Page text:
Wednesday, July 10, 2013

Object of the Day, Museum Edition: 'Puck', Harriet Goodhue Hosmer (1856)

Harriet Hosmer, 1855
The Walker Art Gallery, Liverpool

The mischievous sprite of Shakespeare's A Midsummer Night’s Dream, Puck, has inspired many an artist for centuries. This sculpture of “Puck” was sculptor Harriet Hosmer's most popular work. She created the first version of the subject between 1855 and 1856. This version was followed by about thirty marble replicas that were said to have brought the sculptor a profit of over 30,000 dollars.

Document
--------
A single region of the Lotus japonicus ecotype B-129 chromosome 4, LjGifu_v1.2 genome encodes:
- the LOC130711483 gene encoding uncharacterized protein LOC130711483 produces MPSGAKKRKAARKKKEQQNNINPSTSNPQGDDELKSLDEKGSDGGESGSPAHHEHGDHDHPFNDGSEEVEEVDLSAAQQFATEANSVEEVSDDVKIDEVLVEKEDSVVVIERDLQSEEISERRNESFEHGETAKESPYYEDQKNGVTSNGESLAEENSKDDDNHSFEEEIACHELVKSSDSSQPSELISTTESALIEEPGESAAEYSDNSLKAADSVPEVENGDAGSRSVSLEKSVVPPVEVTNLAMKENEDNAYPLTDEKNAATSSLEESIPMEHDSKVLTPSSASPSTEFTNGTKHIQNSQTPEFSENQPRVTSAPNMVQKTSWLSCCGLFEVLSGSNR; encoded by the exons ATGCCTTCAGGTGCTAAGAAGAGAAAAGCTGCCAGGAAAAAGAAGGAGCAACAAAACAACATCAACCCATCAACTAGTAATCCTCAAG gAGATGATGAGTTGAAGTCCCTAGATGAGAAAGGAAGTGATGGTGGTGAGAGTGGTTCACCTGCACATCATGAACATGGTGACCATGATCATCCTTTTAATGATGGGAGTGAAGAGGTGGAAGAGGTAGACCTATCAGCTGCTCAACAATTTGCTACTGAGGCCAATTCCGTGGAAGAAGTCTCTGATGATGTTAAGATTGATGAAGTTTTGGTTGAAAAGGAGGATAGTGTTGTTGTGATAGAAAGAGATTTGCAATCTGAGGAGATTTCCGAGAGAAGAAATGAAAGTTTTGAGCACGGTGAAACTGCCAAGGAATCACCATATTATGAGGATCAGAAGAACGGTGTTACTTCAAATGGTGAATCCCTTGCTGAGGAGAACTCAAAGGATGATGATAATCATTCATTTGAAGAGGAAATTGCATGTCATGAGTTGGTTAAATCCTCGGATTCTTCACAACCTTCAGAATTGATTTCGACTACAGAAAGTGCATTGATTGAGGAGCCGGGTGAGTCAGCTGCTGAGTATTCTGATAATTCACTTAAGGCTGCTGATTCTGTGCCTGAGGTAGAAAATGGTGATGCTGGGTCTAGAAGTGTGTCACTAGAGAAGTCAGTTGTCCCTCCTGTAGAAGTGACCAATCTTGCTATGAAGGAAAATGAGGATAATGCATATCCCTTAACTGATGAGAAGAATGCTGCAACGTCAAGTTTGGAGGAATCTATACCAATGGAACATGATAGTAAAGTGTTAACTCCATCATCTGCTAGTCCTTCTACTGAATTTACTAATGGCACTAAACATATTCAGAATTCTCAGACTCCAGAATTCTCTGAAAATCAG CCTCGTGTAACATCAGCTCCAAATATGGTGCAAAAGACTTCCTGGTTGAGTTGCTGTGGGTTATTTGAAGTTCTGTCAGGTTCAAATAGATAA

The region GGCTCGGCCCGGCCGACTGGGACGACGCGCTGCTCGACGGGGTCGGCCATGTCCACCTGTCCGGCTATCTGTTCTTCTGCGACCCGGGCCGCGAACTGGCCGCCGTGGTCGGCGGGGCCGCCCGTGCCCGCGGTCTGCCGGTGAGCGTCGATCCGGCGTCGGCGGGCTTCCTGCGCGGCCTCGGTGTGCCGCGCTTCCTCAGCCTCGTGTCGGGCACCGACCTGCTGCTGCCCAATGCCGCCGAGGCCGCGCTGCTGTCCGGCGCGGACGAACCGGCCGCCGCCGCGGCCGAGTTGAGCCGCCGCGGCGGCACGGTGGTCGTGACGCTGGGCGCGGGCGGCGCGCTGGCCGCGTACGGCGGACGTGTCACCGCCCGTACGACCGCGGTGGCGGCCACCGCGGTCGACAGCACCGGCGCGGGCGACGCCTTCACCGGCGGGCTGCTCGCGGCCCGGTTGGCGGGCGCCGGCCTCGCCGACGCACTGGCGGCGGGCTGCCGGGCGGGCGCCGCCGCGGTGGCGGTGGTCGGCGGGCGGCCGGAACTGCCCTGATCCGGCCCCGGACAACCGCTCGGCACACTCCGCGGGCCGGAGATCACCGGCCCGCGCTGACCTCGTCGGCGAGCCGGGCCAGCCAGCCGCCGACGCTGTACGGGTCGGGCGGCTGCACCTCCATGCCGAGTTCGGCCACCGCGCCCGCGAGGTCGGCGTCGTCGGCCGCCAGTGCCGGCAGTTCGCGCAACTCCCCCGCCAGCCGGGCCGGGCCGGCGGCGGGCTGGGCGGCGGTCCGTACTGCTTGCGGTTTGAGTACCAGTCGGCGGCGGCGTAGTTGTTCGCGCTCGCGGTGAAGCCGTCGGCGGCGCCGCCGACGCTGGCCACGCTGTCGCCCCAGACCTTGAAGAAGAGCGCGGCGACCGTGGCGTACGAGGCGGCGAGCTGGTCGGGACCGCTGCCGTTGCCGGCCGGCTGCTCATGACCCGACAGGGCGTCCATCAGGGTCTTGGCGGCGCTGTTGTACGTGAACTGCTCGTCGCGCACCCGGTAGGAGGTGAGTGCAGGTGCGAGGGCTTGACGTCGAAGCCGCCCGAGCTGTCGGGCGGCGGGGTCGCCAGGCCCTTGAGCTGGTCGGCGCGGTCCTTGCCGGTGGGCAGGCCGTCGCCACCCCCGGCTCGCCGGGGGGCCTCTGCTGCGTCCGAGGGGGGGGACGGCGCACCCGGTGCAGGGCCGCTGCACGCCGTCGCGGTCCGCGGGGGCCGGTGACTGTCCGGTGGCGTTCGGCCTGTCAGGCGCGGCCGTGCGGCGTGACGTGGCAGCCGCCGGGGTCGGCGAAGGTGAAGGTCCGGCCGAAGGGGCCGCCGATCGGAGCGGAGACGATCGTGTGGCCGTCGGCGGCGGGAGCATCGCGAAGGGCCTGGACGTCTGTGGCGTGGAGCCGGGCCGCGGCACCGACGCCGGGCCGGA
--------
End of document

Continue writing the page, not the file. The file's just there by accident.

One of these Pucks was purchased in 1859 by the Prince of Wales (the future King Edward VII). Here, we see that version. It was purchased from the family to whom King Edward VII had gifted the piece by the Walker Art Gallery in Liverpool in 1976.

Hosmer was the pupil of John Gibson is remembered as the leading figure among an important group of American women sculptors working in Rome in the second half of the 19th century. The figure of Puck is an excellent example of the two facets of her talent—the playful and the classical.

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